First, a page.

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Friday, May 30, 2014

How not to argue.

Or: Spotting Godawful Arguments: A Short Primer.



As a public service to readers of the blog, I am happy to offer my nearly eighteen years of experience as an attorney to help you, the Reader, spot and understand a Bad Argument.

Bad Arguments are the scourge of civilized discourse, making for a corrosive effect on reasoning as a whole. 

Fortunately (?), we received a recent example in the comment box, just teeming with fallacies, perfectly useful for examination. It was offered in response to this post. Note that my post is about the Kasper proposal to allow divorced-and-remarried-without-annulment Catholics to receive communion, and the Pope's enthusiastic praise for and preclearance of it.

So, how does the counter-argument go? Here's the first part:

Actually the Church has a legitimate doctrinal way to make Cardinal Kasper’s alleged liberal policy on marriage a reality.

According to the current pastoral practice in the annulment process it is the Church’s policy to assume a disputed marriage is valid till proven invalid. There is no dogmatic reason why this must be the case. The Church can assume all formally disputed marriages are invalid till proven valid which is a high bar to climb and would make Annulments even more wide spread & granted with more ease.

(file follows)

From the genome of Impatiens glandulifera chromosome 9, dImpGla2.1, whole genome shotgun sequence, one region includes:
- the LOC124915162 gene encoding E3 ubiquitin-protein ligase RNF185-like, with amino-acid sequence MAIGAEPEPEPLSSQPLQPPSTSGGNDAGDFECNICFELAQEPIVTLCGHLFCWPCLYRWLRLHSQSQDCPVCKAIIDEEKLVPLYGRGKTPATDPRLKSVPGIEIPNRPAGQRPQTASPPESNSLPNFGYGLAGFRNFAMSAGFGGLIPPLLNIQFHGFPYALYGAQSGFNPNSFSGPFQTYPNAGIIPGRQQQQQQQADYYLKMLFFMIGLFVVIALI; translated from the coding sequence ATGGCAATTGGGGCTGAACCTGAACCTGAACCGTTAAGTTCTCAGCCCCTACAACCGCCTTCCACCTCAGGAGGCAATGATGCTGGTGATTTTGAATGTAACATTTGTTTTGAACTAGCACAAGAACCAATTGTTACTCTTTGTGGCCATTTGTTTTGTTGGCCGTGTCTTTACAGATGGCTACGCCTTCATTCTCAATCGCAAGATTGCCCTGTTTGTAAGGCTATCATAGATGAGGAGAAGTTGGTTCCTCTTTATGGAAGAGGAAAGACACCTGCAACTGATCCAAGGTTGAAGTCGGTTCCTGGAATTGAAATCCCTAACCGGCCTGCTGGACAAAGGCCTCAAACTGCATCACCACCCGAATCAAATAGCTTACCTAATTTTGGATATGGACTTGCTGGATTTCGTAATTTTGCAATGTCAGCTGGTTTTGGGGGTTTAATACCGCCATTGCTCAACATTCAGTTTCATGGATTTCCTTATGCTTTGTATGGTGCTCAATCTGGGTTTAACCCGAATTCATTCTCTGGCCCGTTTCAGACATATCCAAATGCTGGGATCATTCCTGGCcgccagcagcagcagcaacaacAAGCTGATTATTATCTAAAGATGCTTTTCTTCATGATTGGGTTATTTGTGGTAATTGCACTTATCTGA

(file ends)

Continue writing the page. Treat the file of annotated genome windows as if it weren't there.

Now would that be a pastoral disaster? It could likely be since the abuse of it will undermine the Church’s teaching on marriage on the practical level. Not that under the current policy historically it hasn’t been abused especially in America.

Would it be an example of detectability or Fallibility? Not at all. 

The opener is an instant sleight of hand. Does the arguer address the actual post itself, or the Kasper proposal? No, he does not. Instead, he changes the subject to an entirely unrelated proposal not under discussion--a classic red herring. This enables him to sidestep entirely the problematic Kasper proposal--one whose awfulness has been noted by men of no small theological erudition. Thus, instead of engaging with the actual problematic proposal, he can propose something different and use that to derisively attack his opponent. 

Note also that it is question-begging of a staggering order: his argument assumes--without bothering to prove--that it is the equivalent of the Kasper proposal. It also assumes that such would not touch upon indefectibility. Why? Because he said so. Ipse dixit, quod erat demonstrandum. Might as well throw in e pluribus unum while we're at it.

In any event, his devastating riposte--the question-begging red herring--is a proposal that he admits would be a probable "pastoral disaster."

Well, I stand refuted. Or not.

Now, does he address the notion of sacramental intent--ex opere operato? That longstanding Catholic teaching is that sacraments are presumptively valid, not invalid, if the proper form, matter and intent are involved? Even if more than one competent, conscious person is needed to confect the sacrament--see also, penance, confirmation, holy orders? No, he does not. 

One might be forgiven for thinking his argument was clouded by animus against his interlocutor. Here's the remainder of his argument: